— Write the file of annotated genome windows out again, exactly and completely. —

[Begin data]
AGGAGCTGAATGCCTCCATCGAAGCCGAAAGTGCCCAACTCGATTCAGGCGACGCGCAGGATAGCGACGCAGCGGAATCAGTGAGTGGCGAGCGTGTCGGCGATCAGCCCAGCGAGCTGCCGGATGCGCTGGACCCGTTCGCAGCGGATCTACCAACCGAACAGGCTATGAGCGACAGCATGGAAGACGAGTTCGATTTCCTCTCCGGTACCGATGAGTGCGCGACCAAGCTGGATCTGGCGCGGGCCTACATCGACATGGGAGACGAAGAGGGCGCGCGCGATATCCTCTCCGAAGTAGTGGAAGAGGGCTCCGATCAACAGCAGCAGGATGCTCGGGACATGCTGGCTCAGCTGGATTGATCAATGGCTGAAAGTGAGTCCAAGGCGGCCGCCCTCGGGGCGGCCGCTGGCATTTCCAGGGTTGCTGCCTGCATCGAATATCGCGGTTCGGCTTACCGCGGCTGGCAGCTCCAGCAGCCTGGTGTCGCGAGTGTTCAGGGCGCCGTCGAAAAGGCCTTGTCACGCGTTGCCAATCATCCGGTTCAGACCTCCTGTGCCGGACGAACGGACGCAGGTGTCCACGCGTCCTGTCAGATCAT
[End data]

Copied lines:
AGGAGCTGAATGCCTCCATCGAAGCCGAAAGTGCCCAACTCGATTCAGGCGACGCGCAGGATAGCGACGCAGCGGAATCAGTGAGTGGCGAGCGTGTCGGCGATCAGCCCAGCGAGCTGCCGGATGCGCTGGACCCGTTCGCAGCGGATCTACCAACCGAACAGGCTATGAGCGACAGCATGGAAGACGAGTTCGATTTCCTCTCCGGTACCGATGAGTGCGCGACCAAGCTGGATCTGGCGCGGGCCTACATCGACATGGGAGACGAAGAGGGCGCGCGCGATATCCTCTCCGAAGTAGTGGAAGAGGGCTCCGATCAACAGCAGCAGGATGCTCGGGACATGCTGGCTCAGCTGGATTGATCAATGGCTGAAAGTGAGTCCAAGGCGGCCGCCCTCGGGGCGGCCGCTGGCATTTCCAGGGTTGCTGCCTGCATCGAATATCGCGGTTCGGCTTACCGCGGCTGGCAGCTCCAGCAGCCTGGTGTCGCGAGTGTTCAGGGCGCCGTCGAAAAGGCCTTGTCACGCGTTGCCAATCATCCGGTTCAGACCTCCTGTGCCGGACGAACGGACGCAGGTGTCCACGCGTCCTGTCAGATCAT